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Sunday, March 27, 2011

Lord, who throughout these forty days

Lord, who throughout these forty days
for us didst fast and pray,
teach us with thee to mourn our sins,
and close by thee to stay.

As thou with Satan didst contend
and didst the victory win,
O give us strength in thee to fight,
in thee to conquer sin.

As thou didst hunger bear and thirst,
so teach us, gracious Lord,
to die to self, and chiefly live
by thy most holy word.

And through these days of penitence,
and through thy Passiontide,
yea, evermore, in life and death,
Jesus! with us abide.

Abide with us, that so, this life
of suffering over-past,
an Easter of unending joy
we may attain at last!

Friday, March 25, 2011

The Annunciation of the Blessed Virgin Mary

The Annunciation of the Blessed Virgin Mary, March 25
A Sermon by St. Ambrose the Bishop

The mysteries of God are unsearchable, as is especially declared in the prophetical words : What man is he that can know the counsel of God? or who can think what the will of the Lord is? Nevertheless, some things have been revealed to us. And hence we may gather, from the words and works of our Lord and Saviour, that there was a special purpose of God in the fact that she who was chosen to bring forth the Lord was espoused to a man. Why did not the power of the Highest overshadow her before she was so espoused? Perhaps it was lest any might blasphemously say that the Holy One was conceived in fornication.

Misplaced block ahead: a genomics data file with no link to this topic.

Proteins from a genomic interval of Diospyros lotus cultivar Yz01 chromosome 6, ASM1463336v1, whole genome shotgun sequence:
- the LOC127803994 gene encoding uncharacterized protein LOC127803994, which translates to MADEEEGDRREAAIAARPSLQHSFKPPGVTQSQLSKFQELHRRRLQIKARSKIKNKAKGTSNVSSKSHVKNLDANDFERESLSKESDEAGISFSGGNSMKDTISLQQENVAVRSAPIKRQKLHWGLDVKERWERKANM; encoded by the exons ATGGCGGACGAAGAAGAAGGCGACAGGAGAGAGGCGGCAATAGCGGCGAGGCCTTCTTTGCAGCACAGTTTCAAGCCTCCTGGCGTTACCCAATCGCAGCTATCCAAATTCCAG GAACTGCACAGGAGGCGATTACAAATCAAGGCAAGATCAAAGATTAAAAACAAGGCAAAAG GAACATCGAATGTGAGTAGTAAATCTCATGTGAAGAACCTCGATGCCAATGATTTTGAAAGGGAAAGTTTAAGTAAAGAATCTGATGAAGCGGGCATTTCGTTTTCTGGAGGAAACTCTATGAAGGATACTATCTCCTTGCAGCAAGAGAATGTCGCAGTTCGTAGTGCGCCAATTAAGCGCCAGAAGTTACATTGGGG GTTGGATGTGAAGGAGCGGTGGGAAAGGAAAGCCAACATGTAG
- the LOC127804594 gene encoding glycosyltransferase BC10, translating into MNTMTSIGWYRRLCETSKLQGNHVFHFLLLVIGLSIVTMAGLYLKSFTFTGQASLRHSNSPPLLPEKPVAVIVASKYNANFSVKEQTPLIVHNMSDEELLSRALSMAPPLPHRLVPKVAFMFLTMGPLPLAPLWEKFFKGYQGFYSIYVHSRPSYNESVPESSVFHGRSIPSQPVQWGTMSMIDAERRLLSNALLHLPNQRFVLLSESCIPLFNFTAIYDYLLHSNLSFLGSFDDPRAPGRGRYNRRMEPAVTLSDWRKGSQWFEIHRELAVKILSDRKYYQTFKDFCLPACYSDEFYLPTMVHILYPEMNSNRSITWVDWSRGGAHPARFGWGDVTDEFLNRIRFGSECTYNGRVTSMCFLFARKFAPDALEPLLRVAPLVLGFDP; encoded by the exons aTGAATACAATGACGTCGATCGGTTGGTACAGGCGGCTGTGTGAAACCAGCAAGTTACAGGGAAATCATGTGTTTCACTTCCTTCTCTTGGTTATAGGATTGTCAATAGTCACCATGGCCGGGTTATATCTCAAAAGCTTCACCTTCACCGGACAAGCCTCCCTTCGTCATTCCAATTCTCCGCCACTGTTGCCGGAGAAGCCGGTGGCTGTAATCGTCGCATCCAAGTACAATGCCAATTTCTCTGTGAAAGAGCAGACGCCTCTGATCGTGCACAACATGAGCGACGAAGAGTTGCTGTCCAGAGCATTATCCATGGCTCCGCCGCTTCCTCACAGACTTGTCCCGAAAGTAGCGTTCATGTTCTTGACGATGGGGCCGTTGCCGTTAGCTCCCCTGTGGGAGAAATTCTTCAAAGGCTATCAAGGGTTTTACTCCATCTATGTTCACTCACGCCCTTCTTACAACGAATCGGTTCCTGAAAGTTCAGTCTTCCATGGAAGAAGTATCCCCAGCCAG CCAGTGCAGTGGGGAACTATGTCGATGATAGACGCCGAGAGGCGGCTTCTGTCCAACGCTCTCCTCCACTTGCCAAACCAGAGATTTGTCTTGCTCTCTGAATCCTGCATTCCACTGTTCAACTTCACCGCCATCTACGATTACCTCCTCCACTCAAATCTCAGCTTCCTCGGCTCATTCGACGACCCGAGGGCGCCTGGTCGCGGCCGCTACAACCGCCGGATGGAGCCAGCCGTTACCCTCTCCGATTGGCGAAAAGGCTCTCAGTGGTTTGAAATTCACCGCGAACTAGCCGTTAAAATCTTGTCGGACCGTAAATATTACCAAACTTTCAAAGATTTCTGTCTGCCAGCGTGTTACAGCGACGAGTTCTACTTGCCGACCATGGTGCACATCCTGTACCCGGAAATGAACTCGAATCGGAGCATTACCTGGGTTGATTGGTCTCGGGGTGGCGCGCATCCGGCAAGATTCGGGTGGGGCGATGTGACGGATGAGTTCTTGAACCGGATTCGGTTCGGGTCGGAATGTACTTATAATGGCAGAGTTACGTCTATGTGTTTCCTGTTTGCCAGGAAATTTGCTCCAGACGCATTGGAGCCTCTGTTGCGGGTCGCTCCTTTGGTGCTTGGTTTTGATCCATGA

And the Angel came in unto her. Let us learn from this Virgin how to bear ourselves : let us learn by her devout utterance ; above all let us learn by the holy mystery to be timid, to avoid the advances of men, and to shrink from men's addresses. Would that our women would learn from the example of modesty here set before us. She upon whom the stare of men had never been fixed was alone in her chamber, and was found only by an Angel. There was neither companion nor witness there, that what passed might not be debased in gossip ; and the Angel saluted her.